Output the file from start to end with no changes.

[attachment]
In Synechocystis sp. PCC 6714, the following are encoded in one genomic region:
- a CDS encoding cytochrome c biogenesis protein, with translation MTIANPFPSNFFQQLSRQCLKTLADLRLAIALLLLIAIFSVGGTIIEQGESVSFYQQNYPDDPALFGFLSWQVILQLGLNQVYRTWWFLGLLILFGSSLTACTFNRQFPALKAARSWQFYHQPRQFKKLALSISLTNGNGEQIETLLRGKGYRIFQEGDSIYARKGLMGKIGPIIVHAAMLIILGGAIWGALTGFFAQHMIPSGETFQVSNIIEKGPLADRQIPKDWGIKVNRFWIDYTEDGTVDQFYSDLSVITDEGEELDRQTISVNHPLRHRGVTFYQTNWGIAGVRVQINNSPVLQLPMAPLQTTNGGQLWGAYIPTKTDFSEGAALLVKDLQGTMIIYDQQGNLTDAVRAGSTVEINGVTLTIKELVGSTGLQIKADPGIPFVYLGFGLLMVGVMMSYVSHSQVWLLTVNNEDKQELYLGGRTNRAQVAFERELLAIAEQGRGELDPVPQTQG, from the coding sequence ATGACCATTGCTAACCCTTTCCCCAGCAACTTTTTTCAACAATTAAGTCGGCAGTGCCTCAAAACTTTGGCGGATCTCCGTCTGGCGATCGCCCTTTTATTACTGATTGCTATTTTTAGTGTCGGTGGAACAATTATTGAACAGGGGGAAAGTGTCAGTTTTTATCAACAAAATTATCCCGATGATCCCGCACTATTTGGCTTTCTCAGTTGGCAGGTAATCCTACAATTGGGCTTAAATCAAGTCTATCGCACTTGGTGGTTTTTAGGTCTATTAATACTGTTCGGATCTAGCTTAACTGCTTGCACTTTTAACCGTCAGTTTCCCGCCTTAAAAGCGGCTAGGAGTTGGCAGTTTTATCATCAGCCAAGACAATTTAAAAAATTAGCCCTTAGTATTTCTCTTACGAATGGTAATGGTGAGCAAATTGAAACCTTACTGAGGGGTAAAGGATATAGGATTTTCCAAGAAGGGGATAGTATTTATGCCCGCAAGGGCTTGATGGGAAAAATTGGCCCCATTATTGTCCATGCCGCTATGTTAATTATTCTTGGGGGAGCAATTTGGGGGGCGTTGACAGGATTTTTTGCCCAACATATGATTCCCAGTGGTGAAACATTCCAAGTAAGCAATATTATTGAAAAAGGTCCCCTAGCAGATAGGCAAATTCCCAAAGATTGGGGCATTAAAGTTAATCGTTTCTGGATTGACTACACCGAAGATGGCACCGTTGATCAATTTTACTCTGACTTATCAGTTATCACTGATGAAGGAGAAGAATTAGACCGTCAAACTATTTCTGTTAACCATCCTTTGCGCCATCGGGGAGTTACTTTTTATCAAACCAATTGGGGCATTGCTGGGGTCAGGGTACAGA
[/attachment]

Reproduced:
In Synechocystis sp. PCC 6714, the following are encoded in one genomic region:
- a CDS encoding cytochrome c biogenesis protein, with translation MTIANPFPSNFFQQLSRQCLKTLADLRLAIALLLLIAIFSVGGTIIEQGESVSFYQQNYPDDPALFGFLSWQVILQLGLNQVYRTWWFLGLLILFGSSLTACTFNRQFPALKAARSWQFYHQPRQFKKLALSISLTNGNGEQIETLLRGKGYRIFQEGDSIYARKGLMGKIGPIIVHAAMLIILGGAIWGALTGFFAQHMIPSGETFQVSNIIEKGPLADRQIPKDWGIKVNRFWIDYTEDGTVDQFYSDLSVITDEGEELDRQTISVNHPLRHRGVTFYQTNWGIAGVRVQINNSPVLQLPMAPLQTTNGGQLWGAYIPTKTDFSEGAALLVKDLQGTMIIYDQQGNLTDAVRAGSTVEINGVTLTIKELVGSTGLQIKADPGIPFVYLGFGLLMVGVMMSYVSHSQVWLLTVNNEDKQELYLGGRTNRAQVAFERELLAIAEQGRGELDPVPQTQG, from the coding sequence ATGACCATTGCTAACCCTTTCCCCAGCAACTTTTTTCAACAATTAAGTCGGCAGTGCCTCAAAACTTTGGCGGATCTCCGTCTGGCGATCGCCCTTTTATTACTGATTGCTATTTTTAGTGTCGGTGGAACAATTATTGAACAGGGGGAAAGTGTCAGTTTTTATCAACAAAATTATCCCGATGATCCCGCACTATTTGGCTTTCTCAGTTGGCAGGTAATCCTACAATTGGGCTTAAATCAAGTCTATCGCACTTGGTGGTTTTTAGGTCTATTAATACTGTTCGGATCTAGCTTAACTGCTTGCACTTTTAACCGTCAGTTTCCCGCCTTAAAAGCGGCTAGGAGTTGGCAGTTTTATCATCAGCCAAGACAATTTAAAAAATTAGCCCTTAGTATTTCTCTTACGAATGGTAATGGTGAGCAAATTGAAACCTTACTGAGGGGTAAAGGATATAGGATTTTCCAAGAAGGGGATAGTATTTATGCCCGCAAGGGCTTGATGGGAAAAATTGGCCCCATTATTGTCCATGCCGCTATGTTAATTATTCTTGGGGGAGCAATTTGGGGGGCGTTGACAGGATTTTTTGCCCAACATATGATTCCCAGTGGTGAAACATTCCAAGTAAGCAATATTATTGAAAAAGGTCCCCTAGCAGATAGGCAAATTCCCAAAGATTGGGGCATTAAAGTTAATCGTTTCTGGATTGACTACACCGAAGATGGCACCGTTGATCAATTTTACTCTGACTTATCAGTTATCACTGATGAAGGAGAAGAATTAGACCGTCAAACTATTTCTGTTAACCATCCTTTGCGCCATCGGGGAGTTACTTTTTATCAAACCAATTGGGGCATTGCTGGGGTCAGGGTACAGA